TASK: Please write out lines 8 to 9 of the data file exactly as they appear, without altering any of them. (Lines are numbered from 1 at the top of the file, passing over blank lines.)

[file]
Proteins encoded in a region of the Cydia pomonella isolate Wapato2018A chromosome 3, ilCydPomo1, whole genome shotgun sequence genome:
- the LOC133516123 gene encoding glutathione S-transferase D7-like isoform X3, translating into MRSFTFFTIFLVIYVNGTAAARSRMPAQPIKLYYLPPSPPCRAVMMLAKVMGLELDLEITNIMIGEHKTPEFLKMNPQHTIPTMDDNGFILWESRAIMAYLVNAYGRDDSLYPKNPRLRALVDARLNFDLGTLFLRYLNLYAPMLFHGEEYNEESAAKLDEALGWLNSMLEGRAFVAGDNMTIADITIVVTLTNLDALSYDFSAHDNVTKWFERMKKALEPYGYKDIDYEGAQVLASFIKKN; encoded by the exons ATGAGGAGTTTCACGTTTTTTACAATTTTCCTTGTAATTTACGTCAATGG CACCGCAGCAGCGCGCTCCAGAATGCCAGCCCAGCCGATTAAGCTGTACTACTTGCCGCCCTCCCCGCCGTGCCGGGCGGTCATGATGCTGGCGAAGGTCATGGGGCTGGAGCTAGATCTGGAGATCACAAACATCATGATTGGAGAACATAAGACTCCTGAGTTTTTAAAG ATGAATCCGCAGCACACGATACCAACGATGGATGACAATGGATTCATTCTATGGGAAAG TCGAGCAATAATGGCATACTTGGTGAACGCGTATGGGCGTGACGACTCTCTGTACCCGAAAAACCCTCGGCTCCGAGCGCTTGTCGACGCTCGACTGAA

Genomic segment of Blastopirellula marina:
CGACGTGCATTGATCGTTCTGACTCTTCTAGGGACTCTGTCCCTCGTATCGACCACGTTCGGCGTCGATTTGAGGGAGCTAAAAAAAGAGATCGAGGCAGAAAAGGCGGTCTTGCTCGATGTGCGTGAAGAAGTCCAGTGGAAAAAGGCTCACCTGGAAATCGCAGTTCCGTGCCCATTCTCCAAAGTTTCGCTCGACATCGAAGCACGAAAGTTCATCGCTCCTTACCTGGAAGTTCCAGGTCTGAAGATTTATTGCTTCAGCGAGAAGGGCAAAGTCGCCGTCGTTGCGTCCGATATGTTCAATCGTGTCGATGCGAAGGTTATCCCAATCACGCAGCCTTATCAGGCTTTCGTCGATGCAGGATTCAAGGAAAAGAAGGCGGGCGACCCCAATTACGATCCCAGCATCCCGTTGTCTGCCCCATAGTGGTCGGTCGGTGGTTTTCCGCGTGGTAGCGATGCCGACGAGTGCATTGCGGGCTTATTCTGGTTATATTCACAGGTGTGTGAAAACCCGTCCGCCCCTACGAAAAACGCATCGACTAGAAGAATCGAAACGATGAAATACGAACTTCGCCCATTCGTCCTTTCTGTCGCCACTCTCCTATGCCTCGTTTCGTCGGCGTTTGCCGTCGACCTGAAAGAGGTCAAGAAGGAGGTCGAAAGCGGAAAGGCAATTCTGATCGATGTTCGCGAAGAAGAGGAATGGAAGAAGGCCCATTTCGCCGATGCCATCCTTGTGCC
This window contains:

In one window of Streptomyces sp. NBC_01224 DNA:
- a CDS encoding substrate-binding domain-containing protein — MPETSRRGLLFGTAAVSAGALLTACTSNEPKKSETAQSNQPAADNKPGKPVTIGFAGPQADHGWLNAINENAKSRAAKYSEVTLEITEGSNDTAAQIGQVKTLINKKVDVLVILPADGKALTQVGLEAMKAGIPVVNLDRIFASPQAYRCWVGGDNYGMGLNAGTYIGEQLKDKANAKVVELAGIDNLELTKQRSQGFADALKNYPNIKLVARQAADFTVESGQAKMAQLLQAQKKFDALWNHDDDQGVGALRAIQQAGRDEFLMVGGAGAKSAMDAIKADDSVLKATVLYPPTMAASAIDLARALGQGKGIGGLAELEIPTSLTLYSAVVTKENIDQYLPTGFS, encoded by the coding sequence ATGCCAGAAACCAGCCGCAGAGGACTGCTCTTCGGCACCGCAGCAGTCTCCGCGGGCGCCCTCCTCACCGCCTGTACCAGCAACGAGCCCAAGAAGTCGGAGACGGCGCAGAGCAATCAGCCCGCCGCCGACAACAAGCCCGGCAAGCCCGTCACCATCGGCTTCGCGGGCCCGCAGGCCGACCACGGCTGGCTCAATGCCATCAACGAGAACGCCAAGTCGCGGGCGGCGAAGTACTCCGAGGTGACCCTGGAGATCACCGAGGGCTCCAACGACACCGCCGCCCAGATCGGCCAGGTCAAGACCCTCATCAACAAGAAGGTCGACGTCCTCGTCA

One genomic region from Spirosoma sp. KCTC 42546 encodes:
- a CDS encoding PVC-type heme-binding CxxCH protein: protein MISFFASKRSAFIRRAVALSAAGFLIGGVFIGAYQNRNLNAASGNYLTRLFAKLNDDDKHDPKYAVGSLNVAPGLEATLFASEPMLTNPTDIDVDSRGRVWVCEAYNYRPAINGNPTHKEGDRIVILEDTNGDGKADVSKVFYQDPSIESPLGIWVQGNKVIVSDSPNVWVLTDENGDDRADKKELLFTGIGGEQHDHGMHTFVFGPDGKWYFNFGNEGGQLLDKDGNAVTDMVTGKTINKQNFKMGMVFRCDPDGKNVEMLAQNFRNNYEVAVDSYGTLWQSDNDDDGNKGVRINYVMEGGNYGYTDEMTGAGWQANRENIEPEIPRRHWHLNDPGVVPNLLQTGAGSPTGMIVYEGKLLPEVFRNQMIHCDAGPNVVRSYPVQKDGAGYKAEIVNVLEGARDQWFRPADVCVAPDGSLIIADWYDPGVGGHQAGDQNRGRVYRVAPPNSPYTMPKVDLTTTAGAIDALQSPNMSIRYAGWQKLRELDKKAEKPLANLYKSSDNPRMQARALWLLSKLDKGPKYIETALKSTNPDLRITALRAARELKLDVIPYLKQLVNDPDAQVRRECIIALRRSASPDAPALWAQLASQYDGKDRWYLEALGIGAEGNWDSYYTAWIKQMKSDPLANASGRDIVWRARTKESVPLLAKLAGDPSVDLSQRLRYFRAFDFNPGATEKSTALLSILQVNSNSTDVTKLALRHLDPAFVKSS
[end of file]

One genomic region from Spirosoma sp. KCTC 42546 encodes:
- a CDS encoding PVC-type heme-binding CxxCH protein: protein MISFFASKRSAFIRRAVALSAAGFLIGGVFIGAYQNRNLNAASGNYLTRLFAKLNDDDKHDPKYAVGSLNVAPGLEATLFASEPMLTNPTDIDVDSRGRVWVCEAYNYRPAINGNPTHKEGDRIVILEDTNGDGKADVSKVFYQDPSIESPLGIWVQGNKVIVSDSPNVWVLTDENGDDRADKKELLFTGIGGEQHDHGMHTFVFGPDGKWYFNFGNEGGQLLDKDGNAVTDMVTGKTINKQNFKMGMVFRCDPDGKNVEMLAQNFRNNYEVAVDSYGTLWQSDNDDDGNKGVRINYVMEGGNYGYTDEMTGAGWQANRENIEPEIPRRHWHLNDPGVVPNLLQTGAGSPTGMIVYEGKLLPEVFRNQMIHCDAGPNVVRSYPVQKDGAGYKAEIVNVLEGARDQWFRPADVCVAPDGSLIIADWYDPGVGGHQAGDQNRGRVYRVAPPNSPYTMPKVDLTTTAGAIDALQSPNMSIRYAGWQKLRELDKKAEKPLANLYKSSDNPRMQARALWLLSKLDKGPKYIETALKSTNPDLRITALRAARELKLDVIPYLKQLVNDPDAQVRRECIIALRRSASPDAPALWAQLASQYDGKDRWYLEALGIGAEGNWDSYYTAWIKQMKSDPLANASGRDIVWRARTKESVPLLAKLAGDPSVDLSQRLRYFRAFDFNPGATEKSTALLSILQVNSNSTDVTKLALRHLDPAFVKSS